The Truth about Cellulite - A Bodyworker's perspective
If I had a nickel every time someone asked me about cellulite I would probably be able to take my wife out for ice cream (in San Francisco!). I’ve talked with a lot of clients and students about this topic and I thought I’d throw my hat in the ring so to speak and let you know what comes to the mind of a bodyworker who has studied fascia up close and personal (ie dissection) with regards to cellulite.
First off, let’s agree that cellulite is a ‘dimpling’ of the skin. Where it resides on the human body and the percentage of men vs women who get cellulite is out there so I won’t into the stats. Those who have it know full well where it’s hanging out!
Let’s go back to this dimpling part. And let’s do this by looking at the following image:
The image on the left shows the dimpling we know so well. The image on the right shows smooth skin. What’s the big difference between the two? There are a couple of major things to note here. First off, the yellow circles are bigger on the left hand side image compared to the right. Those yellow circles represent fat cells. The other major difference are those white vertical lines. Those lines represent collagen fibers, often called Connective Tissue (or, Fascia). When adipose tissue (fat, again, as seen by those yellowish spheres) becomes larger, they crowd up to the surface layer of the skin, making the collagen fibers taut. Some fibers will give more than other fibers and you will see a ‘dimpling’ in the skin. Imagine a seat cushion like this one:
In this seat cushion you can imagine that the areas where the cushion is pinched inwards is doing so because the there is a string/thread that doesn’t let the cushion plump. That’s what the collagen fibers/connective tissue could be like inside a person. The dimpling in the cushion can represent the dimpling of cellulite. Some fibers may be longer or have more room to give than others and thus some areas bulge out more than others. Couple that with oversize fat cells and you’ve got some dimpling! So let’s move on.
In the case of the seat cushion I could just snip the threads that pinched inwards and the seat cushion wouldn’t have the same look as before. In the case of the human body those threads are the vertical white lines that are made up of collagen fibers.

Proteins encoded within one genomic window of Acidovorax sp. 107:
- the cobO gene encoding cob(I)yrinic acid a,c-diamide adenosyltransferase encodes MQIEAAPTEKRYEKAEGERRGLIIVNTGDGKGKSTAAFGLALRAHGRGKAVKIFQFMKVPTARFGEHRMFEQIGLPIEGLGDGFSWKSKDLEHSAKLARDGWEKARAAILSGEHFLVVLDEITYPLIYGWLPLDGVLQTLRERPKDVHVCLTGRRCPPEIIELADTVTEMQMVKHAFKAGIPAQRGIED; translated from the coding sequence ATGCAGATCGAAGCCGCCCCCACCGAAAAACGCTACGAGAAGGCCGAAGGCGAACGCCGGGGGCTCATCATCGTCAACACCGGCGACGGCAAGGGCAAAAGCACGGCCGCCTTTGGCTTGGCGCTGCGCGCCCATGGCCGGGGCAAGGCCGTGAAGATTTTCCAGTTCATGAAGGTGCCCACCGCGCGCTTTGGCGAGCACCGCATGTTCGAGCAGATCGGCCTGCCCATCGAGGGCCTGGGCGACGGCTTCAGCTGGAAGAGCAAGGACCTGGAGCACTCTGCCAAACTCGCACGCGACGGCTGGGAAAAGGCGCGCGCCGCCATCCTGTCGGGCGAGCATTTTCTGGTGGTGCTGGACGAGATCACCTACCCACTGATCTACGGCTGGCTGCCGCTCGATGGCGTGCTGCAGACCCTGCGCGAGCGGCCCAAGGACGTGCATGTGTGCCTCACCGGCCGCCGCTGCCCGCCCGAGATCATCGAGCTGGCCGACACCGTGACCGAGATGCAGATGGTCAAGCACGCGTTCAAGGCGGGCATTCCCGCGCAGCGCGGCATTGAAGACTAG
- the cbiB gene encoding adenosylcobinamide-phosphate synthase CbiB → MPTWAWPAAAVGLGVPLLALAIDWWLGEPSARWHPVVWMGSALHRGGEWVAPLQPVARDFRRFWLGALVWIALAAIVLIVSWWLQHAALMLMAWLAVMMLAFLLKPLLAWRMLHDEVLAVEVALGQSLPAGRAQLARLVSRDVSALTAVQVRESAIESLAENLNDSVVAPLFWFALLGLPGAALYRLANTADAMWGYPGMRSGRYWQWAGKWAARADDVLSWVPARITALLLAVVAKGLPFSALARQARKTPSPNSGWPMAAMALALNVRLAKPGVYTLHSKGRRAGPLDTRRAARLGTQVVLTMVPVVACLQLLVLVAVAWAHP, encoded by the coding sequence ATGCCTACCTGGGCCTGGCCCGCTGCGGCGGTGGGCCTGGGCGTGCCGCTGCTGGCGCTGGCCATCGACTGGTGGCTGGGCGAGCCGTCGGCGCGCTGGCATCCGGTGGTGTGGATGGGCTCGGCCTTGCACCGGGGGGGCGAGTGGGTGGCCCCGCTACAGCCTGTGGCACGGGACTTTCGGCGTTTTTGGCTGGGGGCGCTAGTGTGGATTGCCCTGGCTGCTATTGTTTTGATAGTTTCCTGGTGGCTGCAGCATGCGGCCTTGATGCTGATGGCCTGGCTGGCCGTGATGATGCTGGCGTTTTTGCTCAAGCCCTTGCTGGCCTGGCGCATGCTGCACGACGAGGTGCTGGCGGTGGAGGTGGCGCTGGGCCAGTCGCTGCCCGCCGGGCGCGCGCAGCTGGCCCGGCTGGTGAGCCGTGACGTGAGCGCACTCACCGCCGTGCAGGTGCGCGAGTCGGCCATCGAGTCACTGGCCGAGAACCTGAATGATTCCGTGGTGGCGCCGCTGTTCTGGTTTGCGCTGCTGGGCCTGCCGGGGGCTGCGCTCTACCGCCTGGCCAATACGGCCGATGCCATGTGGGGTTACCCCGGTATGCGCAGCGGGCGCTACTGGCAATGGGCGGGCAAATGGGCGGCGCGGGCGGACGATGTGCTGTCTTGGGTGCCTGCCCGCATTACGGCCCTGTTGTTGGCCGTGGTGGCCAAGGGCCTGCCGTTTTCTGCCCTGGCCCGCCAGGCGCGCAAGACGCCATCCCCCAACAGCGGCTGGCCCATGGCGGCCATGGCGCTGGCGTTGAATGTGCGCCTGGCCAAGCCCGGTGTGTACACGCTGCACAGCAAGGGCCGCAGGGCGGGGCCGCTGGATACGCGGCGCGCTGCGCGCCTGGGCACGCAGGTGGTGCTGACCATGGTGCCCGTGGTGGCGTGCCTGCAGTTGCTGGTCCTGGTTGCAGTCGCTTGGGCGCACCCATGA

Collagen is extremely strong. So strong in fact that it has the tensile strength (the resistance to break under tension) of soft steel (pound for pound about 42,000 lbs per square inch). That’s incredibly strong.
And here’s what we know so far about cellulite. In order to get rid of the condition there are two things that can be done:
1. Decrease the size of the fat cells (this can be done by decreasing the deposit of fat through diet and exercise). 2. Cut the collagen fibers that are contributing to the dimpling effect.
That’s pretty much it folks. Let’s breakdown option number 1.
With option number 1 the person would have to change the way they eat (less calories) and increase their physical activity. Dieting has been documented to have mixed efficacy. Just remember back to the last time you dieted and you’ll know how difficult it is to maintain a certain weight after dieting.
With option number 2 we need to go back to the fact that collagen fibers are extremely strong. In order to cut or snip those fibers we would need a cutting tool. Right now an effective cutting tool for this type of issue is a laser cutting tool so it makes sense that most effective methods for cellulite treatment involve laser cutting. The laser penetrates under the skin layer and trims collagen fibers. The adipose cells then are free to plump in the areas where they were previously restricted and the look of cellulite is diminished. Some laser machines also involve suction and skin manipulation. The medical/cosmetic community is still gathering data on this process as more patients undergo the treatment.
So, now that we know what can work with cellulite what about all those other options we see on late night tv?
All other options fall under two categories, manual therapy alone and plastic tools, both meant to treat cellulite. The effectiveness of both can be addressed together.
Because of what we know about the strength of the collagen fibers (yes, it’s a fact) no amount of pressure from an elbow via manual therapy or any plastic tool (no matter how vigorously your scrape away at yourself) will ever tear at the collagen fibers. Maybe something like this could do it though:
So, you might be thinking: “Marty if you’re so right then how come when I use my (insert latest name of fascial therapy plastic for sale out there) that it looks like my cellulite is gone?!”
Well, I’ve got an idea as to what’s happening. If someone vigorously scrapes their skin and does so with enough depth and enough force, they will create an inflammation effect. The skin will become red, swollen, and inflamed. In this case, the look of cellulite will diminish because the swelling has plumped up the tissue. After being sued for deceptive advertising, one maker of these scrapers changed their tune and stated that their product “diminishes the appearance of cellulite” after originally claiming to getting rid of cellulite.
So what’s a person to do if they have cellulite? Well, proper diet and exercise could help but it’s not a guarantee. The other choice is to live your life knowing I (and I’m sure countless other people) care for you and think you’re a pretty cool person regardless of how taut your collagen fibers are. <3